Accelerated TMS for Depression: A systematic review and meta-analysis

A. Irem Sonmez, Deniz Doruk Camsari, Aiswarya L. Nandakumar, Jennifer L.Vande Voort, Simon Kung, Charles P. Lewis, Paul E. Croarkin

Research output: Contribution to journalReview articlepeer-review

33 Scopus citations


Repetitive transcranial magnetic stimulation (TMS) is now widely available for the clinical treatment of depression, but the associated financial and time burdens are problematic for patients. Accelerated TMS (aTMS) protocols address these burdens and attempt to increase the efficiency of standard TMS. This systematic review and meta-analysis aimed to examine accelerated TMS studies for depressive disorders in accordance with PRISMA guidelines. Inclusion criteria consisted of studies with full text publications available in English describing more than one session of TMS (repetitive or theta burst stimulation) per day. Studies describing accelerated TMS protocols for conditions other than depression or alternative neuromodulation methods, preclinical studies, and neurophysiology studies regarding transcranial stimulation were excluded. Eighteen articles describing eleven distinct studies (seven publications described overlapping samples) met eligibility criteria. A Hedges’ g effect size and confidence intervals were calculated. The summary analysis of three suitable randomized control trials revealed a cumulative effect size of 0.39 (95% CI 0.005–0.779). A separate analysis including open-label trials and active arms of suitable RCTs revealed a g of 1.27 (95% CI 0.902–1.637). Overall, the meta-analysis suggested that aTMS improves depressive symptom severity. In general, study methodologies were acceptable, but future efforts could enhance sham techniques and blinding.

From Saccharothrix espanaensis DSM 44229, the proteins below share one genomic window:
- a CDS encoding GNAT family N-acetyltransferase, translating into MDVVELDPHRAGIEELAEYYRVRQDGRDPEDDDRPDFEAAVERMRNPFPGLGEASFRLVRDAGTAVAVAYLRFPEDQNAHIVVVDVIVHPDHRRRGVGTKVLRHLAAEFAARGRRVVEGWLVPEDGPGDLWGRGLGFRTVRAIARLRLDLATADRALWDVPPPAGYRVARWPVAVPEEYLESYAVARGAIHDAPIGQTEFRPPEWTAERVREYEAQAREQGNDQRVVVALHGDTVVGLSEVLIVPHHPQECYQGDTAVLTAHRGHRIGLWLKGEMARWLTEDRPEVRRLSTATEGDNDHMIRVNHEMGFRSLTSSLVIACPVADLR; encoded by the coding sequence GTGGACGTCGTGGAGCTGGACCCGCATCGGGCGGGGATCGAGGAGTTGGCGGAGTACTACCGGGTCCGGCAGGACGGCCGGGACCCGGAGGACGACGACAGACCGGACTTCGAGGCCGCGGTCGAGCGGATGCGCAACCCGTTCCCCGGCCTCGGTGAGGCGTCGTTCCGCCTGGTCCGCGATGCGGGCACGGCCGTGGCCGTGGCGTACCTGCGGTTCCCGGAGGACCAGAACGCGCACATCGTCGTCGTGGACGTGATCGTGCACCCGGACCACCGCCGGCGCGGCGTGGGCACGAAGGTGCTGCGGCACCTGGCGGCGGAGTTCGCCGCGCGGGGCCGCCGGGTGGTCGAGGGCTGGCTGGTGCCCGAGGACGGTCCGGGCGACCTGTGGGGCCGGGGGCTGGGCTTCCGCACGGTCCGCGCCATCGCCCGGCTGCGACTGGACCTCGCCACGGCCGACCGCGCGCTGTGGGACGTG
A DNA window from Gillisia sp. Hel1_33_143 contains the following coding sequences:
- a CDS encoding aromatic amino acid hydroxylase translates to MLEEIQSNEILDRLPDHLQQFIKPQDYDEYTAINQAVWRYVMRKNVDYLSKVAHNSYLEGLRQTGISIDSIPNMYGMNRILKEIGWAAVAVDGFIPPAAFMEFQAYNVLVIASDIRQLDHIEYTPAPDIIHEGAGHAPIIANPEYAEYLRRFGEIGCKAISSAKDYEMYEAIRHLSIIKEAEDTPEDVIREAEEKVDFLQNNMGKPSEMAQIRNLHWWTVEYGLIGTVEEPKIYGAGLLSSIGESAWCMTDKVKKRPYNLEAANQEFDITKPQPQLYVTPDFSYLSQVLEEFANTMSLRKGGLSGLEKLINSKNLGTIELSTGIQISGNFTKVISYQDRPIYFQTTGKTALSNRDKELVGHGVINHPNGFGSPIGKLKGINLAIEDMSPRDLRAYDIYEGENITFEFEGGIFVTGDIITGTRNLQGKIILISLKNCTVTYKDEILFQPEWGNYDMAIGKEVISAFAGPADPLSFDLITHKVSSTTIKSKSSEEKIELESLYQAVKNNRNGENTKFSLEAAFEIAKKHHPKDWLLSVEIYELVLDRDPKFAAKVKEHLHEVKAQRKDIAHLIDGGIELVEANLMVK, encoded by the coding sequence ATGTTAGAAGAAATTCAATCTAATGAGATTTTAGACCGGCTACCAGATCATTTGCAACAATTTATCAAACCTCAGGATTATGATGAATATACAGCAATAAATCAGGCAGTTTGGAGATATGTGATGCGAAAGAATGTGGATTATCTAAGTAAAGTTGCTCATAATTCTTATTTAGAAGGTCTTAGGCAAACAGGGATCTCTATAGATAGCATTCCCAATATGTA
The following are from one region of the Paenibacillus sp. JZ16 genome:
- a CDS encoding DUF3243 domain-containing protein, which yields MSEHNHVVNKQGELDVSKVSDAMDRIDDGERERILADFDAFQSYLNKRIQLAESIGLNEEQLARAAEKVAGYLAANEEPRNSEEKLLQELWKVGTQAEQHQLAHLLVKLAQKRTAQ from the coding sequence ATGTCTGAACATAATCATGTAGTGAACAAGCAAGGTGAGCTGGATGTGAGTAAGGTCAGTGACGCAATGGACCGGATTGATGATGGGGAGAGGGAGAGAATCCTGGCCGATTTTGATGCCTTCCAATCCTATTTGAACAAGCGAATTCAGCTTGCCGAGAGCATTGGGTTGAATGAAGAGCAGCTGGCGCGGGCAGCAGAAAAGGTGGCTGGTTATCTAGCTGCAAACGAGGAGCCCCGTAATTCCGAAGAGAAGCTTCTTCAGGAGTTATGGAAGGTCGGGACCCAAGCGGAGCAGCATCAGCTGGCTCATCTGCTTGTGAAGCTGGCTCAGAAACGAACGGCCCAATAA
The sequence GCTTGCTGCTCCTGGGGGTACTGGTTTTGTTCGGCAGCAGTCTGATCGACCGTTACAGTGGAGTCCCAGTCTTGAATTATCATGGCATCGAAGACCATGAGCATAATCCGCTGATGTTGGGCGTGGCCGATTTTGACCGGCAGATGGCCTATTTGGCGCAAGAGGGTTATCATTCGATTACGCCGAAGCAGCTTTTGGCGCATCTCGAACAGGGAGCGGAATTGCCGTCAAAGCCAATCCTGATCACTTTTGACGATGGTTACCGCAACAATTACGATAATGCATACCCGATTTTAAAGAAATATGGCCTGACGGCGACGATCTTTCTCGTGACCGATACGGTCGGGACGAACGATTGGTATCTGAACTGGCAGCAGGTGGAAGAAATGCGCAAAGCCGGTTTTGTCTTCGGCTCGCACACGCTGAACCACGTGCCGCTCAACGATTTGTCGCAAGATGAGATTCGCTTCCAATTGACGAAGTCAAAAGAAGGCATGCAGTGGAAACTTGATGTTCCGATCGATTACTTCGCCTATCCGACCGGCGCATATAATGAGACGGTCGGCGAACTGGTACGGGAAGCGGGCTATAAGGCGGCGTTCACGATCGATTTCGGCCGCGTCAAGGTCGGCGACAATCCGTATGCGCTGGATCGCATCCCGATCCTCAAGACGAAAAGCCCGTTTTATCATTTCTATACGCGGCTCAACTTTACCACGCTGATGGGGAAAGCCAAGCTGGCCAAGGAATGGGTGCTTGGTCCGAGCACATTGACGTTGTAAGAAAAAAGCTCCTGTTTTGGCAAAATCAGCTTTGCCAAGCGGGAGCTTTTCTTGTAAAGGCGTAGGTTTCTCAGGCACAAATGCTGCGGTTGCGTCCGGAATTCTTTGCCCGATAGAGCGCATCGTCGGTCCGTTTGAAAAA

Original languageEnglish (US)
Pages (from-to)770-781
Number of pages12
JournalPsychiatry Research
StatePublished - Mar 2019


  • Accelerated TMS
  • Depression
  • MDD
  • Major depressive disorder
  • TMS
  • TRD
  • Treatment resistant depression

ASJC Scopus subject areas

  • Psychiatry and Mental health
  • Biological Psychiatry


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